Headwater networks create a web of protection that keep this kind of pollution out of rivers. Streams that are bounded by trees and other natural vegetation trap pollutants and prevent them from flowing directly into downstream waters. The large volumes of clean, fresh water they send downstream can dilute chemicals and other pollutants, and keep them from reaching dangerous levels.

Sedimental Journey

Sediment – the loose particles that settle to bottom of a water body – is a natural part of a river. Whether it is carried by wind or water, sediment is necessary for maintaining the water’s equilibrium.

Headwaters deliver a slow and steady supply of sand, clay, silt, soil, and organic matter to downstream waters. This sediment helps form beaches, spits, sand bars, and estuaries. It supports critical habitat for aquatic plants and animals. It provides healthy levels of vital nutrients and minerals that keep waters thriving.

Too much sediment, however, is harmful to streams and the plants and animals that live there. Suspended sediment makes waters cloudy, and can inhibit plant growth. Excessive silt can bury and suffocate the eggs of fish and other animals. Toxic compounds and harmful bacteria can bind with soil and other sediment particles, and wash into downstream waters, making them unsafe for recreation. Too much sediment can also make rivers too shallow for boating and paddling. By channeling stormwater across a broad area and reducing its velocity, a healthy and intact headwaters network can trap huge amounts of sediment and prevent excess particles from washing downstream.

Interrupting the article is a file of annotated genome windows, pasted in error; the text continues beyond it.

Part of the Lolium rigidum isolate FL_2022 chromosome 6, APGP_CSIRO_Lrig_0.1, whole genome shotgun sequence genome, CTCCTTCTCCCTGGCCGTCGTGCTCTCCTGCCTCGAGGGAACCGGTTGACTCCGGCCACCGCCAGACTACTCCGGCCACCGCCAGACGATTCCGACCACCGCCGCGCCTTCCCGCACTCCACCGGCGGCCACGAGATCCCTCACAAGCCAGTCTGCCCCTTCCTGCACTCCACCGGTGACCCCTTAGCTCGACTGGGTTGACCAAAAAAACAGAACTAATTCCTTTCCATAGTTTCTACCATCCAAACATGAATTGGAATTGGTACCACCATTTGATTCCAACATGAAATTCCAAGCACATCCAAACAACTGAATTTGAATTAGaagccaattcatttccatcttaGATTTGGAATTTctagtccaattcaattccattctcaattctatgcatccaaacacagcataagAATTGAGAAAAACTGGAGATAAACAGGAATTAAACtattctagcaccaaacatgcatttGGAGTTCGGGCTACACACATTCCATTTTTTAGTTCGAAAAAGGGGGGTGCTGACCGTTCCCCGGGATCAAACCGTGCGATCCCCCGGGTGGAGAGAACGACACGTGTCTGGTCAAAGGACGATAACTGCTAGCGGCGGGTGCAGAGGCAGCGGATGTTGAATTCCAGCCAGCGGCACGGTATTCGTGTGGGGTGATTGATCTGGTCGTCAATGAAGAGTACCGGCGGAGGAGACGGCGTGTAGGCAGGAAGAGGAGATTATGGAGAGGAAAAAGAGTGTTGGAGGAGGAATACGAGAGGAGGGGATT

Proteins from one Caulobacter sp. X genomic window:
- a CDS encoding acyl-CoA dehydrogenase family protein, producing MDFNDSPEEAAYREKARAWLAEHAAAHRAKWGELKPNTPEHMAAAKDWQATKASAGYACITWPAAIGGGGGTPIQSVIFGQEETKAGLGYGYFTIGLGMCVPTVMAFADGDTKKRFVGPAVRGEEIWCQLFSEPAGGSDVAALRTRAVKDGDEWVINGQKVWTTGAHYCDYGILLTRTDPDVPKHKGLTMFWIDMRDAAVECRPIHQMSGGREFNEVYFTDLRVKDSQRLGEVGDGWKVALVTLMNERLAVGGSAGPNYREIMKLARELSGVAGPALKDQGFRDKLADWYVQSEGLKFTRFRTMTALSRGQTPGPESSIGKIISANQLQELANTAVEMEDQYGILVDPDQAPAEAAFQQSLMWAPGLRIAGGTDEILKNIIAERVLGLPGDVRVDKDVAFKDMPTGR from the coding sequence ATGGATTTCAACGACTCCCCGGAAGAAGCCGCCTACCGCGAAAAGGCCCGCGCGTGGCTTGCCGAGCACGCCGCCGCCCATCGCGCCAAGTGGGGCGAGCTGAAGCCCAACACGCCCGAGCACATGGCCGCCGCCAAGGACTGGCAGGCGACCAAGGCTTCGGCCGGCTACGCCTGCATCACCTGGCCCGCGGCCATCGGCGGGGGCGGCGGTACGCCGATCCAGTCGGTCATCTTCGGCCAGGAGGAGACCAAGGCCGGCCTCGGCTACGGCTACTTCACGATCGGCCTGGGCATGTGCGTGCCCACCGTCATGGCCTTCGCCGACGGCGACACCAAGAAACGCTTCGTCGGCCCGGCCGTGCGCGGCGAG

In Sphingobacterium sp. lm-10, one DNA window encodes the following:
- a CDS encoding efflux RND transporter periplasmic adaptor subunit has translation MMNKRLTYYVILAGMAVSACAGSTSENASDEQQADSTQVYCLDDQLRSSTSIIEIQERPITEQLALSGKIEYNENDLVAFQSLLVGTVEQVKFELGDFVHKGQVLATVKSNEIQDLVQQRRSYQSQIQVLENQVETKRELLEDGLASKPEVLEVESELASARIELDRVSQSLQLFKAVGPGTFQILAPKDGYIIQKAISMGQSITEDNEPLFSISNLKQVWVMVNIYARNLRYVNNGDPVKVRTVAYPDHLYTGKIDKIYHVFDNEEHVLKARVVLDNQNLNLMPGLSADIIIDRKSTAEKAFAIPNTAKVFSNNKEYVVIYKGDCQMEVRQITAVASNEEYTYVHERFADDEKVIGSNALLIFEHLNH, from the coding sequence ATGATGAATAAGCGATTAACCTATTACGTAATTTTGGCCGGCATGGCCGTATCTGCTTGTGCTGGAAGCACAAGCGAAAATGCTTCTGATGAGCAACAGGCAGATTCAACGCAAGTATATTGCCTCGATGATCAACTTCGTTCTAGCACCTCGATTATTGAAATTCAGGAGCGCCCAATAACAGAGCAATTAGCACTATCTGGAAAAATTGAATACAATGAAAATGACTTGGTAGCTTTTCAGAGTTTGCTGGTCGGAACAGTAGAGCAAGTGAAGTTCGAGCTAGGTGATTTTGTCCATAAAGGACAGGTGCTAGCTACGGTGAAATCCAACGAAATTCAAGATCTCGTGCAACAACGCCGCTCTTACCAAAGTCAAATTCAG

Be a Headwaters Hero!

Do you love to cool off in the Musconetcong or any of the lakes, rivers, and streams of Northwestern New Jersey? Do you want to keep our Great Waters fresh, clean, and cool for generations to come? Visit, and learn more about our Great Waters and all that they have to offer, the risks that they face, and what you can do to help protect them. Then take action! Share your own Great Waters story. Sign the petition urging local officials to support greater protections for Great Waters, their headwaters, and the lands that surround them.

No matter the season, the lakes, rivers, and streams of Northwestern New Jersey are among the finest in state—and beyond. Help keep it this way!


This post was written by Jane Heeckt, Project Coordinator for the Great Waters NJ initiative. The Highlands Region of Northwest New Jersey is home and home-away-from-home to approximately 20 million people who come to enjoy recreating in and around some of the Nation's most prized lakes and streams. These Great Waters, including 3 National Wild & Scenic Rivers, sustain communities, farms, and businesses, and provide a fresh source of drinking water for over 15 million people across the Mid-Atlantic. Great Waters New Jersey seeks to raise awareness for these precious natural resources through local and statewide advocacy. For more information on the Great Waters NJ initiative, please visit